The phenomenal growth of PureGym from just 4 sites in 2009 to 141 sites in 2015, with its recent purchase of LA Fitness, reflects the staggering increase in the number of budget gyms in the UK. This article assesses why the lower end of the market has wrestled market share away from the high, but particularly the middle market.
The obvious answer is of course the recession, but this is a facile explanation which not only underestimates the quality of product offered by the likes of PureGym, but also gives the mid/high end of the market an excuse which no longer cuts the mustard.
In my view the key to the success of PureGym and other budget operators is summed up by one word, ‘Differentiation’. Having spent 10 years selling high end health and fitness memberships one of our most common objections was that prospects did not want to sign up to a 12 month contract. They were worried understandably that after an initial bout of enthusiasm their usage would tail off and they would effectively be spending money on a club that they were not using. The budget operators removed this fundamental fear by introducing no contract memberships. The revenue created by the extra number of sales made by removing the contract without question exceeded the lost revenue by early cancellation. In addition, according to Peter Roberts, the founder of PureGym, about 35 percent of the members who left re-joined within a year anyway.
The phrase “budget gym” is also a misnomer. Budget does not necessarily mean lower quality. At Puregym for example, on average, there are over 200 pieces of high quality equipment. Instead of scrimping on the quality of their equipment, PureGym have saved massively in other areas. In terms of labour costs for example each PureGym site has only 2 Full time staff allied to a personal training team. They have also cut out all of the areas of the higher end of the market that take up space but don’t generate as high revenue per square foot, such as swimming pools and sauna/steam rooms.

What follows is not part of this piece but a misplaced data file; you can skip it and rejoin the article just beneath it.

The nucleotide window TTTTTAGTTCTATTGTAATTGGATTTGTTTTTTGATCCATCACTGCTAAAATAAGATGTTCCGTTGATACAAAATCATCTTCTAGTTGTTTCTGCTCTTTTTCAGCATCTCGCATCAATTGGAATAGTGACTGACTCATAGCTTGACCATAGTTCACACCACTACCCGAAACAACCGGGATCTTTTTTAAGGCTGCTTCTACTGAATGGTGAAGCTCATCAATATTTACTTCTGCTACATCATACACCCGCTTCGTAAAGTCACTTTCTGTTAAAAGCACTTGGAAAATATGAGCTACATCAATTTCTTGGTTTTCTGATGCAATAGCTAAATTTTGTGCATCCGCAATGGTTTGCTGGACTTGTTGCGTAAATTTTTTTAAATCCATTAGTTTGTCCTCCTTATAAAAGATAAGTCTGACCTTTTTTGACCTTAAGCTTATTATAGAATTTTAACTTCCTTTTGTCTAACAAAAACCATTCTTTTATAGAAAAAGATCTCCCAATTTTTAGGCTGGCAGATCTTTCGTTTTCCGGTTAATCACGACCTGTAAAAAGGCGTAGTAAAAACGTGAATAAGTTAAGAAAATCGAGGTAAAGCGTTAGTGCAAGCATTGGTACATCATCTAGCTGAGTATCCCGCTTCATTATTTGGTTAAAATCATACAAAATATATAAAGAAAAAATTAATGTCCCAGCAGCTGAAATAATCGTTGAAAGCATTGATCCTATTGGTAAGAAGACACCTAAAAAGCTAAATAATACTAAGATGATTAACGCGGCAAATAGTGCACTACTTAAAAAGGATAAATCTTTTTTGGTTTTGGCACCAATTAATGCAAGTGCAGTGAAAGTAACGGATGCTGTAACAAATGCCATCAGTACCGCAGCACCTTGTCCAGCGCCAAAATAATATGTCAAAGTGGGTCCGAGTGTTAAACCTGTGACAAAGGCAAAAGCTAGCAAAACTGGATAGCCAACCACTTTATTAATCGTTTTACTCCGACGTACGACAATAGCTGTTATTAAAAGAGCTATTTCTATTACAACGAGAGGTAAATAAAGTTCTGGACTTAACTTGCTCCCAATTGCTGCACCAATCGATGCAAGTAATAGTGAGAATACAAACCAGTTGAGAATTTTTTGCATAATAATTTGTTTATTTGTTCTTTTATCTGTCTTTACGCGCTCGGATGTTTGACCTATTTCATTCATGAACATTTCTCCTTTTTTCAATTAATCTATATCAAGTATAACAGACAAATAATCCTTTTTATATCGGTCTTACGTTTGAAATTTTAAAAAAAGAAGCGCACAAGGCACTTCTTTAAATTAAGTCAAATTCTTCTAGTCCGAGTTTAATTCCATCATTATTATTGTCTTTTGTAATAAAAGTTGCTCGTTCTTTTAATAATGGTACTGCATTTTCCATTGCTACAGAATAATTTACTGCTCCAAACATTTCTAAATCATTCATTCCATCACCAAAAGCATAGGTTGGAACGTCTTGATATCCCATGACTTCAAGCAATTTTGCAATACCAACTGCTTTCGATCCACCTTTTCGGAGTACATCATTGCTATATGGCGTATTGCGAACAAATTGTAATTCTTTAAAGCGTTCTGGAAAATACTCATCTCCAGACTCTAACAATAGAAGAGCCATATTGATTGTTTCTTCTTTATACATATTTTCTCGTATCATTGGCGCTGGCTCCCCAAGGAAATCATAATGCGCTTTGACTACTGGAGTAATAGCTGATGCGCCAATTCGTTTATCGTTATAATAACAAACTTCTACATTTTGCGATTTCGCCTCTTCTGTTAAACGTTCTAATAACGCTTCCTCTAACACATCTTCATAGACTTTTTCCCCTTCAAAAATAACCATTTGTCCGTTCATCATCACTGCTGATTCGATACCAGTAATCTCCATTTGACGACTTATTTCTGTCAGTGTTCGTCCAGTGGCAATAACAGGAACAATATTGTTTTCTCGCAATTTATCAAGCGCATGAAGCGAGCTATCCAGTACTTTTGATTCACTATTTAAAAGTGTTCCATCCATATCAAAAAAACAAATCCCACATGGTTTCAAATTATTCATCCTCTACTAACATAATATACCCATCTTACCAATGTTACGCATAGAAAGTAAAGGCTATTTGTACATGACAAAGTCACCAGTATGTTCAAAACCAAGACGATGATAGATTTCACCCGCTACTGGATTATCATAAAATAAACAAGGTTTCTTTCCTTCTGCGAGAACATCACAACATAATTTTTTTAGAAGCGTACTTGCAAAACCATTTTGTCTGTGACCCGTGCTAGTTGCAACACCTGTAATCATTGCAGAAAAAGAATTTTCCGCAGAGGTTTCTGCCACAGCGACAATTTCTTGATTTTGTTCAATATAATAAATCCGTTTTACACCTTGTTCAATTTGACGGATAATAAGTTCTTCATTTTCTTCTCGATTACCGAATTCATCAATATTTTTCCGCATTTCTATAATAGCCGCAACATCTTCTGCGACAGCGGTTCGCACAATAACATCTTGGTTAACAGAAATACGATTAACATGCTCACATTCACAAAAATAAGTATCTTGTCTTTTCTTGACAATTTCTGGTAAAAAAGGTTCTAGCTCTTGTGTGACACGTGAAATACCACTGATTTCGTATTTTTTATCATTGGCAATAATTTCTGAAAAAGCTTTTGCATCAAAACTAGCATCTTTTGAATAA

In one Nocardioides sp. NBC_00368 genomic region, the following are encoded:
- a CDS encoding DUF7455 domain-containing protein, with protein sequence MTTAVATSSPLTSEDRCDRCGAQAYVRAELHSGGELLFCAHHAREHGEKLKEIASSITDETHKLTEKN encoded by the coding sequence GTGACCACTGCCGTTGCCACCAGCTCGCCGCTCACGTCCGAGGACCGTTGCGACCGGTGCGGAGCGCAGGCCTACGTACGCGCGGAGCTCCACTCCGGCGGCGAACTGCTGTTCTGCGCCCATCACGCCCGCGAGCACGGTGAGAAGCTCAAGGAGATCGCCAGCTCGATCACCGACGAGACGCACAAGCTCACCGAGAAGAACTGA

In a nutshell customers are asking why they would spend from £60 upwards on a more premium environment rather spend than anything from £10 to £25 with PureGym, if they can’t see a significant difference between the two?
The net result of this is that the middle market has suffered in particular – with the takeover of LA Fitness and the near collapse of Fitness First – although Fitness First has recovered significantly under the excellent leadership of their CEO Andy Cosslett. Even the higher end of the market operators have struggled and have lost a significant number of members to the budget chains.
In my opinion the middle market will continue to struggle. There is still considerable demand for the higher end of the market who can offer more wide ranging facilities such as spa, tennis, swimming and hospitality, but these operators will now have to work harder to be successful. Fundamental to this is revolutionising the quality of service they offer which needs to be exceptional for customers to justify the extra outlay. The customers using the budget operators are not paying for services they don’t use.
In my personal experience the quality of service within most high-end health clubs is poor and a major reason for this is the pitifully low rates of pay amongst Reception staff. Without wishing to be overly critical I have lost count of the times when I have seen exasperated members paying over £100 a month speaking to a Receptionist who struggles with fairly basic English. Higher end health clubs need to realise that paying staff so poorly is a false economy. While it is not just about money, if you are going to attract the level of staff needed to deal with members who can afford this level of subscription, you need to pay them properly. There are thankfully some notable exceptions to this but they tend to be the high end independent clubs rather than the higher end chains.
Until the middle and higher end operators start to take service seriously the budget operators will continue to grab market share from them. Optimistically thinking the necessity for change should only improve the experience of members, as the mid/high end of the market realises they genuinely need to be differentiate themselves or risk being swept away by the budget market tide.
The budget operators are like baked beans – they do what they say on the tin!